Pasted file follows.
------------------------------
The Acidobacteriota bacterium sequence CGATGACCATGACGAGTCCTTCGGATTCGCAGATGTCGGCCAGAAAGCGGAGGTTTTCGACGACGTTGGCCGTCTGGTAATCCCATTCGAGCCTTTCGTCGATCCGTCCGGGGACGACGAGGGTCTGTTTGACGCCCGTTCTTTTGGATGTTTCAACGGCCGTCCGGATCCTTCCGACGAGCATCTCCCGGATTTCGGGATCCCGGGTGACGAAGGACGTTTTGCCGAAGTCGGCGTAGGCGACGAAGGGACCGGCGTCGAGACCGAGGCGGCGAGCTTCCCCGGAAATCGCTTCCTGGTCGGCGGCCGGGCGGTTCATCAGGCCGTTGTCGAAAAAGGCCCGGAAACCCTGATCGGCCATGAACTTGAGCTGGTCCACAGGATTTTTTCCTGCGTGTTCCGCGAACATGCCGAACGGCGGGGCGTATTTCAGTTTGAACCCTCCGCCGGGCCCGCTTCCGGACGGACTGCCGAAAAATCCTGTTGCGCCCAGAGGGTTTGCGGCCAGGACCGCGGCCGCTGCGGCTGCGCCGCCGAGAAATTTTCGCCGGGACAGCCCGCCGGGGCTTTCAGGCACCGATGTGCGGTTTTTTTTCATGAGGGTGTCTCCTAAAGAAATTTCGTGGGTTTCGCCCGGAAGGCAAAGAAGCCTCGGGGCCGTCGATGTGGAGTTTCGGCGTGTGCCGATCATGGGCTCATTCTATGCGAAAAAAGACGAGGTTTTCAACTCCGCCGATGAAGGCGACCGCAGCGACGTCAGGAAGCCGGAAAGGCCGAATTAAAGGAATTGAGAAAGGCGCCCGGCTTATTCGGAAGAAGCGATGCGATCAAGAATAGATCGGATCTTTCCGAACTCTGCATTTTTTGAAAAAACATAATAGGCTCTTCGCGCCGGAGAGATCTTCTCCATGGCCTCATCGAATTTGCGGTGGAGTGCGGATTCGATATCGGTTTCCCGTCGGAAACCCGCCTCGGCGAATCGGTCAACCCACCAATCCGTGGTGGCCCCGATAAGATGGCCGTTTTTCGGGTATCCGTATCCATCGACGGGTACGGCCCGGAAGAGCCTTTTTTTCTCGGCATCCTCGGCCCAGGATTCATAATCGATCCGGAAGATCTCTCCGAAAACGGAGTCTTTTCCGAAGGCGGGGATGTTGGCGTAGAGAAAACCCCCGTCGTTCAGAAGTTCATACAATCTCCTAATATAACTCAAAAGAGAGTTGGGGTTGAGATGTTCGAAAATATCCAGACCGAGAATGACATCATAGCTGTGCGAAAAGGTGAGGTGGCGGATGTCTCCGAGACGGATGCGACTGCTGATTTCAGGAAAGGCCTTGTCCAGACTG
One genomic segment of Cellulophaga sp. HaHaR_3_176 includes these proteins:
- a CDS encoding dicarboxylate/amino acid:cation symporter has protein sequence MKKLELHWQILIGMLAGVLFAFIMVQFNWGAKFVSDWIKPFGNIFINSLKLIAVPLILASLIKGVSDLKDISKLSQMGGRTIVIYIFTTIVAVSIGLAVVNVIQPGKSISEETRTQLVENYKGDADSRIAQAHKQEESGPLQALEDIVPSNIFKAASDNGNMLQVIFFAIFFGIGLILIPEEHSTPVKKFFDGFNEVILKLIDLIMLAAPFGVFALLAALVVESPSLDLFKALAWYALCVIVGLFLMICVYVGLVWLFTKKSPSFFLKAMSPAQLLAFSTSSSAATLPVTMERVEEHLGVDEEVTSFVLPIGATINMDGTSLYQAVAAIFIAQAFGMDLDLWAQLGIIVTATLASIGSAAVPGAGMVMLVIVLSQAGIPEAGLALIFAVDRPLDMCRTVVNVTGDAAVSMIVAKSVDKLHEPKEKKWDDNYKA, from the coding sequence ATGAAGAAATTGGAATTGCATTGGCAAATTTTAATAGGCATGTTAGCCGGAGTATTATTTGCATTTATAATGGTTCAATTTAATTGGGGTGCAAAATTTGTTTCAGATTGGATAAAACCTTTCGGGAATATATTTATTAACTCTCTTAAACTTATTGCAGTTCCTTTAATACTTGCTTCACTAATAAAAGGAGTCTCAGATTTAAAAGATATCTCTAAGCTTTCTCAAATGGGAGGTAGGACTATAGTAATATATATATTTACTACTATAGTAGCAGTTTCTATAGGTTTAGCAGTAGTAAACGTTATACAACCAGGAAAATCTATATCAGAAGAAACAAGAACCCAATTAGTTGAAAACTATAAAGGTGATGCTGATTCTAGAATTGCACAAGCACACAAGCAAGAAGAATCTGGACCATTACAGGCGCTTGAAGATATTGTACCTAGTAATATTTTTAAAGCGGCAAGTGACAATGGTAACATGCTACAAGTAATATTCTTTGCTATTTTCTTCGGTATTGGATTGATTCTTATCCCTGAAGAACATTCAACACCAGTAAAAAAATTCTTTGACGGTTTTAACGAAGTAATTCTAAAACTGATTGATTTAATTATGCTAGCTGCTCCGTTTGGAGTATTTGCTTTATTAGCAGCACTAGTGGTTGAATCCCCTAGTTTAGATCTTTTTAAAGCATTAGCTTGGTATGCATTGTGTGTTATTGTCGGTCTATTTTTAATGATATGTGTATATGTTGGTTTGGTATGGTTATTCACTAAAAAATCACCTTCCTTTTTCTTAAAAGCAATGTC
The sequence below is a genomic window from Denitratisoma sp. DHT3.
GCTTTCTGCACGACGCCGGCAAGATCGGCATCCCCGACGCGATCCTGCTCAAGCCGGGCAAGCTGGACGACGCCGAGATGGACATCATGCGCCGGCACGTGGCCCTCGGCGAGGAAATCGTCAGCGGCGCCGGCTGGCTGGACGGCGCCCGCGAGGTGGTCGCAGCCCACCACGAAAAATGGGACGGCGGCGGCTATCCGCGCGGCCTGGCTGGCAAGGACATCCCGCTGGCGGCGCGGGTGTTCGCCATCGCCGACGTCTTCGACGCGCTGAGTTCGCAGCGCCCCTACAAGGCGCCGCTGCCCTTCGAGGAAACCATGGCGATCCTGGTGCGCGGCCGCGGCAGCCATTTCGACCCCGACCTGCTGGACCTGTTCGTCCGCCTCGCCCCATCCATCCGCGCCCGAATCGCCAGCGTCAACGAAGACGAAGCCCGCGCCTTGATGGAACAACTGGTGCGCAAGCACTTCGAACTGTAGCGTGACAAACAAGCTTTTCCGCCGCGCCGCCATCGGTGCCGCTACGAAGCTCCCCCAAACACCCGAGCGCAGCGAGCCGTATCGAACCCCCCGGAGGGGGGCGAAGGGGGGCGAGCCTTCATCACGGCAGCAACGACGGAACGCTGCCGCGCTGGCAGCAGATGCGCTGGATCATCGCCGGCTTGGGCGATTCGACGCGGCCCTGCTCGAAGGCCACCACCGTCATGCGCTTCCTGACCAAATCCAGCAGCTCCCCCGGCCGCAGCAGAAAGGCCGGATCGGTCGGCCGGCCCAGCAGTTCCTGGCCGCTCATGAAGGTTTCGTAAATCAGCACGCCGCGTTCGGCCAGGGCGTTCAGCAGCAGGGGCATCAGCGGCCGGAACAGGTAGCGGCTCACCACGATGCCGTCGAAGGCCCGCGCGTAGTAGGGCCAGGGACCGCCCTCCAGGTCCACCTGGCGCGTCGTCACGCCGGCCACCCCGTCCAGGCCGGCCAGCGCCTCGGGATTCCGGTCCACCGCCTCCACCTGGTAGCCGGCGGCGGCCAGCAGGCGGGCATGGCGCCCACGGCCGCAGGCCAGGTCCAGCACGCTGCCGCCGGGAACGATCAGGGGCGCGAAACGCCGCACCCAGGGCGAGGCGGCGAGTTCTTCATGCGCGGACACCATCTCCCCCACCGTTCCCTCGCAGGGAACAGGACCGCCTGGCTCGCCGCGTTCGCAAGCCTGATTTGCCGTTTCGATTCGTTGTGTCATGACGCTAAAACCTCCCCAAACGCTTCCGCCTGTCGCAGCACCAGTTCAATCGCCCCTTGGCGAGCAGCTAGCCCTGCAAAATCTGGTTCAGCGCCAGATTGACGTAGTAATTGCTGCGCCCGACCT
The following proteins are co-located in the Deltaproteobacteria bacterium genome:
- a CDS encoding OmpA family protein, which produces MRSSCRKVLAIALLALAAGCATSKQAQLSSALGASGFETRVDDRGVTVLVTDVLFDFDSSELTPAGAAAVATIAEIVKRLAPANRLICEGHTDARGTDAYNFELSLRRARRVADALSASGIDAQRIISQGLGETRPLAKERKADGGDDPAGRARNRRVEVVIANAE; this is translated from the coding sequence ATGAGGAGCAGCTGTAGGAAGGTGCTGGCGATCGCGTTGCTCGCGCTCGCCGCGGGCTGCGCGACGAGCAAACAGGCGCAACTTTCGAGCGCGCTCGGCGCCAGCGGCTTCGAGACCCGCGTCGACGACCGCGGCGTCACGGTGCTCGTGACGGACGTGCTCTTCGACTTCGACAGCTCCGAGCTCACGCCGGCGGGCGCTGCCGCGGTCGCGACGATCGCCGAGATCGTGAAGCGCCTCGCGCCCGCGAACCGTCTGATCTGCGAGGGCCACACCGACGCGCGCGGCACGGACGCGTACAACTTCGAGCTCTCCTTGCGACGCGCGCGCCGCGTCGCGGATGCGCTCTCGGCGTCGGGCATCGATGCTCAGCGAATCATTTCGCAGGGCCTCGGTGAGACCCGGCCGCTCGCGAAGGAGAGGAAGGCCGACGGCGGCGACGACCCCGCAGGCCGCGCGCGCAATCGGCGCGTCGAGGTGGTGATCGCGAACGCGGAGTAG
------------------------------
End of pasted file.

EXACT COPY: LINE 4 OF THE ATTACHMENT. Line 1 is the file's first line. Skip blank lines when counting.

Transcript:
The sequence below is a genomic window from Denitratisoma sp. DHT3.